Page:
Often cited as the “world’s oldest oracle”, the I Ching’s precise origins are clouded in mystery, legend, and millennia of lore.
While it is often said that the I Ching may have originated among the shamanic traditions of China’s mysterious Xia Dynasty and it’s legendary leader, Fu Hsi (or Fuxi) some 4000 years ago, the first written evidence we have of the I Ching’s origins is from China’s Western Zhou period, beginning approximately 1000 B.C.
So is the I Ching 3000 years or 4000 years old?
The truth is, we don’t really know exactly how old the I Ching is.
According to legend and lore, the I Ching’s origins date back to the dawn of the China’s mysterious First Dynasty. The trouble is, historians aren’t actually sure how many of the stories about the First Dynasty are legend, and how many really happened. Because so little written-evidence of this ancient epoch in China’s history survives today, modern historians more confidently ascribe the I Ching’s origins to the Western Zhou dynasty (1000–750 BC) — some 1000 years later.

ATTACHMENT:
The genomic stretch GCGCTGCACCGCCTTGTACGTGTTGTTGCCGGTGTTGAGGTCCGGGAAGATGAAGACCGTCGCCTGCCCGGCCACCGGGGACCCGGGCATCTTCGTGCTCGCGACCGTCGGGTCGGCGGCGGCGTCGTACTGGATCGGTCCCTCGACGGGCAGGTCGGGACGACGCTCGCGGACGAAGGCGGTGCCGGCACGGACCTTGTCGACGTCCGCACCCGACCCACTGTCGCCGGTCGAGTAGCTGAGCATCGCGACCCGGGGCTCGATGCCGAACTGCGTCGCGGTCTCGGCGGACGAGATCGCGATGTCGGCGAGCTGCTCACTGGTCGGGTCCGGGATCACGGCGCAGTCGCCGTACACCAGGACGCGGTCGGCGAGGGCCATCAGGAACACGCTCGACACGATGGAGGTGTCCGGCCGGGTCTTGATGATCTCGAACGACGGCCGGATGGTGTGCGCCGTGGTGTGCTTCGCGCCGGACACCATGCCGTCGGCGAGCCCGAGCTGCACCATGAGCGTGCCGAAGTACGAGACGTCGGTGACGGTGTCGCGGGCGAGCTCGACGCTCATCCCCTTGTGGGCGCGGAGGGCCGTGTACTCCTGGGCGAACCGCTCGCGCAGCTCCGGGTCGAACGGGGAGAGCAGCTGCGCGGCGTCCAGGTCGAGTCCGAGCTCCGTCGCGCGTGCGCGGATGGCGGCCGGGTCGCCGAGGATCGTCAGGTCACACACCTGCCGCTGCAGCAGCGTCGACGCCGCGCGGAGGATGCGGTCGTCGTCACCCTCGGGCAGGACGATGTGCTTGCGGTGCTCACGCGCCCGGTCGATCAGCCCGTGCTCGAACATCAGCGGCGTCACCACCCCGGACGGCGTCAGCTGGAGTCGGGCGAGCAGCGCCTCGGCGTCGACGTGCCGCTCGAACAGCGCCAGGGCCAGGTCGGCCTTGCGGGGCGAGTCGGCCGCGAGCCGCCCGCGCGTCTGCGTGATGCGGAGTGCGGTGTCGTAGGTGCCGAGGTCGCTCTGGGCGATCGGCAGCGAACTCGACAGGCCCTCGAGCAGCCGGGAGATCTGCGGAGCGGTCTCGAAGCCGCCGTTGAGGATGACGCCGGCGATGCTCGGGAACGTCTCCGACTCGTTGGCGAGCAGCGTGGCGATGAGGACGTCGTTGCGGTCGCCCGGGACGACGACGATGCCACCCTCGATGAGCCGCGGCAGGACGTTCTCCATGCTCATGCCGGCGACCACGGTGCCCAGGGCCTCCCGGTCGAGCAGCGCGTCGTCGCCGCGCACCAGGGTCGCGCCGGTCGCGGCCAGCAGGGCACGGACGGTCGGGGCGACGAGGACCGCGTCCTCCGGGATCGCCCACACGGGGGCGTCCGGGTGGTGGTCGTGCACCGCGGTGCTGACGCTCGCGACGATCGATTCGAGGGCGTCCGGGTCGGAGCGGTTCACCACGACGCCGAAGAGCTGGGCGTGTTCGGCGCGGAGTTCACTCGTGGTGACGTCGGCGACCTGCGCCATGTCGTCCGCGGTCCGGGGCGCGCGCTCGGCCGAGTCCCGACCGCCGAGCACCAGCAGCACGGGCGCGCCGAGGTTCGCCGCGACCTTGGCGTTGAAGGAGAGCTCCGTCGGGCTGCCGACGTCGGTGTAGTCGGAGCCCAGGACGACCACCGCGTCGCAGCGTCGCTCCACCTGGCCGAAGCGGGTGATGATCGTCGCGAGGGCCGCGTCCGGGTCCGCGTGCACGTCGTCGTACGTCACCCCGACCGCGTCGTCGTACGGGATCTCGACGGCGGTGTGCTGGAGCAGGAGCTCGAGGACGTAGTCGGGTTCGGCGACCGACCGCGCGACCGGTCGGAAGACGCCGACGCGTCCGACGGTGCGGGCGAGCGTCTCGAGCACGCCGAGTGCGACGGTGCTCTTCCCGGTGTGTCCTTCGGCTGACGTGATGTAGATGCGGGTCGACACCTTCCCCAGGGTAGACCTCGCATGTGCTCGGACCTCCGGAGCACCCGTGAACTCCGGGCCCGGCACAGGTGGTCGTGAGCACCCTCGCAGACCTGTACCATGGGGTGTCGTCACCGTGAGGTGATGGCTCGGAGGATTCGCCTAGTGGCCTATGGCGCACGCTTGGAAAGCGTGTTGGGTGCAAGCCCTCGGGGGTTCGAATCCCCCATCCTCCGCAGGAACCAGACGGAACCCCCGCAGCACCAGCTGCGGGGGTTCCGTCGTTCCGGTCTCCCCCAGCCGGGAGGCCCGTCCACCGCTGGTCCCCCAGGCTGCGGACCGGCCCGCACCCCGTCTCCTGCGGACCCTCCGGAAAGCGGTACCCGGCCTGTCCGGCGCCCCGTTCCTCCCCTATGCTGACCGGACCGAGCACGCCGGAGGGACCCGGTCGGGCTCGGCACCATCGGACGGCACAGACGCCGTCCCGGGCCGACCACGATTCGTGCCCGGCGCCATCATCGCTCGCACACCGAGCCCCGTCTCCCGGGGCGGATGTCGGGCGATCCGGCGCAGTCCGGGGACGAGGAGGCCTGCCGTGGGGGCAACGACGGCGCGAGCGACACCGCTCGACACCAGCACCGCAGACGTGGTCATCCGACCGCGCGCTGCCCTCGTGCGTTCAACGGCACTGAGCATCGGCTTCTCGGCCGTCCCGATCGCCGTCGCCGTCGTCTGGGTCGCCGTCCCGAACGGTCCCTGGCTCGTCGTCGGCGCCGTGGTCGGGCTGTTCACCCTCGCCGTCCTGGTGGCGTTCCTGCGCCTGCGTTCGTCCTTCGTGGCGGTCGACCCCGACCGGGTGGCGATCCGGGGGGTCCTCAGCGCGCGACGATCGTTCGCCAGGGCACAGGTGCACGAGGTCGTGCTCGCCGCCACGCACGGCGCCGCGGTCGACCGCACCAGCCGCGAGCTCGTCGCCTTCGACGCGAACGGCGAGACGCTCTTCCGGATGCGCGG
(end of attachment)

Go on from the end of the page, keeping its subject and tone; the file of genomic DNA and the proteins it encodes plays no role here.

It is believed that Confucius himself later compiled and edited the ancient I Ching (roughly 500 BC), adding it to the famous “Five Classics” of Chinese philosophy and lore.
Over the course of the centuries, the I Ching has gone through countless edits and translations. Its cryptic and historic language has been repeatedly updated to suit dozens of contemporary eras and cultures.
While archaic versions of the I Ching do still exist, today’s students of I Ching generally prefer to read modern translations of the ancient text.
Modern I Ching readings and translations strive to maintain the original philosophical concepts of the classic Book of Changes, while leaving out some of the more cryptic historical references — making the ancient text easier to understand and appreciate for today’s readers.